Mychael Barratt, Featured Artist
Mychael Barratt, our current Featured Artist, was born in Toronto, Canada but thinks of himself as a Londoner since arriving for what was meant to be a two week stay twenty years ago. He has a great zeal for his adopted home and includes local settings that have a personal resonance in much of his work. He is a narrative artist and anecdotal incidents from his day-to-day are at the heart of his paintings and prints.
His detailed work is often as narrative as it is visual and he was the commissioned artist for the Globe Theatre. Having always had an interest in Shakespeare, Mychael did a piece to raise money to help rebuild the Globe and when when it was built he was asked to stay on and do something each year based on the plays they were doing. The whole time Mark Rylance was Artist Director, he’d ring up Mychael and tell him secretly the plays they were going to do and Mychael had a chance to do something of his choice.
Much of Mychael’s work is full of detail with lots of different aspects to it; for example around the outside of the Canterbury Tales piece are all the depictions of the pilgrims, then there are the tales themselves and all the different places the pilgrims go to on the way. All these little vignettes relate to the pilgrims’ tales.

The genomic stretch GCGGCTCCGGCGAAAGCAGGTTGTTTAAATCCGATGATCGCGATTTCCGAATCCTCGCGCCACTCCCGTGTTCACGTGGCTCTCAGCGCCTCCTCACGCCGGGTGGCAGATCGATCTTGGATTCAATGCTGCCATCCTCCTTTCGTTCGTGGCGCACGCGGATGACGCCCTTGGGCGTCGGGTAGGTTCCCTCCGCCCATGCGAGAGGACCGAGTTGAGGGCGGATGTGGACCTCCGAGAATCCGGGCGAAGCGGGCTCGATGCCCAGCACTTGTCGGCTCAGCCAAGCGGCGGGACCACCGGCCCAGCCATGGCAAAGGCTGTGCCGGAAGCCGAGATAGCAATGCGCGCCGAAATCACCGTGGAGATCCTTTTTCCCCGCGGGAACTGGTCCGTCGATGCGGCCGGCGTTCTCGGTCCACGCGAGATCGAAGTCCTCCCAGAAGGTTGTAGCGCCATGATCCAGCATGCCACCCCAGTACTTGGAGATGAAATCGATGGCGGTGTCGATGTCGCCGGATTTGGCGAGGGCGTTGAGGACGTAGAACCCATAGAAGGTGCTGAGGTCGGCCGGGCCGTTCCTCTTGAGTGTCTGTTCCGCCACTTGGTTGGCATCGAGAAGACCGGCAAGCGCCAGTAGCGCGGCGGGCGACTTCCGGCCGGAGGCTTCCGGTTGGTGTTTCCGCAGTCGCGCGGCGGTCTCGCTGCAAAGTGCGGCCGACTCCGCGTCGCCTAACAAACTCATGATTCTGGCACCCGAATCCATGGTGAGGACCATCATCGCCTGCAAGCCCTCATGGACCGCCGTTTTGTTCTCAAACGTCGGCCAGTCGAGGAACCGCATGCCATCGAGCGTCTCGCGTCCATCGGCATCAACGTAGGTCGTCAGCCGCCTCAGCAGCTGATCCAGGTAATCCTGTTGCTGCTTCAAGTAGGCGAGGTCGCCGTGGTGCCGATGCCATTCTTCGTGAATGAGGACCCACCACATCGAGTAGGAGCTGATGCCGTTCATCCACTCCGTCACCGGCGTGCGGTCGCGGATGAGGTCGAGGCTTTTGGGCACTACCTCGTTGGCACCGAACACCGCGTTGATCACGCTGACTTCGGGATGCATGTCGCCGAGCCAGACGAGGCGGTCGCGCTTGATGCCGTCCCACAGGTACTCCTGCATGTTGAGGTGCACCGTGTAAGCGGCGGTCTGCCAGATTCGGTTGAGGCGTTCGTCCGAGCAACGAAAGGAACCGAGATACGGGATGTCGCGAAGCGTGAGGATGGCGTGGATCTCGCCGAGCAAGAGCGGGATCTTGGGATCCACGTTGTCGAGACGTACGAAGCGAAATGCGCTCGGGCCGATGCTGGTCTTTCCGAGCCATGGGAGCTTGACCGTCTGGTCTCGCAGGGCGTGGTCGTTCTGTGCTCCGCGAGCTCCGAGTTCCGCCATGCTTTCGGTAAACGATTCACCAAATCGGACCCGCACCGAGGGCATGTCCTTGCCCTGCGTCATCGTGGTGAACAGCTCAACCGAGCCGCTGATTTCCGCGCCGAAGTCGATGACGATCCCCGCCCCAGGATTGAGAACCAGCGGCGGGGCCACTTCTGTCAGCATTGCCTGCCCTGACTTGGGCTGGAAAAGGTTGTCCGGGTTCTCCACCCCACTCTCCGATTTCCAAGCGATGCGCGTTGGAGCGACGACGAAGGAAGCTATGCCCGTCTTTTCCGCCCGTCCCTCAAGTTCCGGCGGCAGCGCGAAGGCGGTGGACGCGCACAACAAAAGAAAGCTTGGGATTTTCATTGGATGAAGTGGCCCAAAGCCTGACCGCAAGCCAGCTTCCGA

Humour is important to Mychael and is perhaps best celebrated in his series Artists’ dogs and cats is a series of prints and paintings where a homage is made to famous artists by trying to depict their imagined pets.
Maps have long hold a fascination to Barratt and one of his recent and most complex prints is Sweet Thames – an anecdotal and historical map. It is a six plate etching in three sections attached together with archival tape in the manner of an ancient folding map. It is a celebration of this beloved river and features various random references to things found on, in or by the Thames. It was selected and hung at the Royal Academy Summer Exhibition 2014.
In 2011 he was commissioned by a law firm to paint a large-scale, external mural on the side of their building, 33 Mile End Road, London E1 near the site of the 2012 Olympics. The street has been coined ‘High Street 2012’ because of its proximity and importance to the 2012 Summer Olympics. Barratt researched the area and found that a plethora of famous and infamous people had come from, lived in or passed through there over the years and he combined this with some important buildings from the Mile End and Whitechapel Roads and created the colourful Mile End Road Mural.
He was made a Fellow of the Royal Society of Painter-Printmakers in 2002 and at the AGM in 2013 was elected its President (PRE). We’re delighted to announce that Mychael will be holding a solo show at For Arts Sake in September 2015.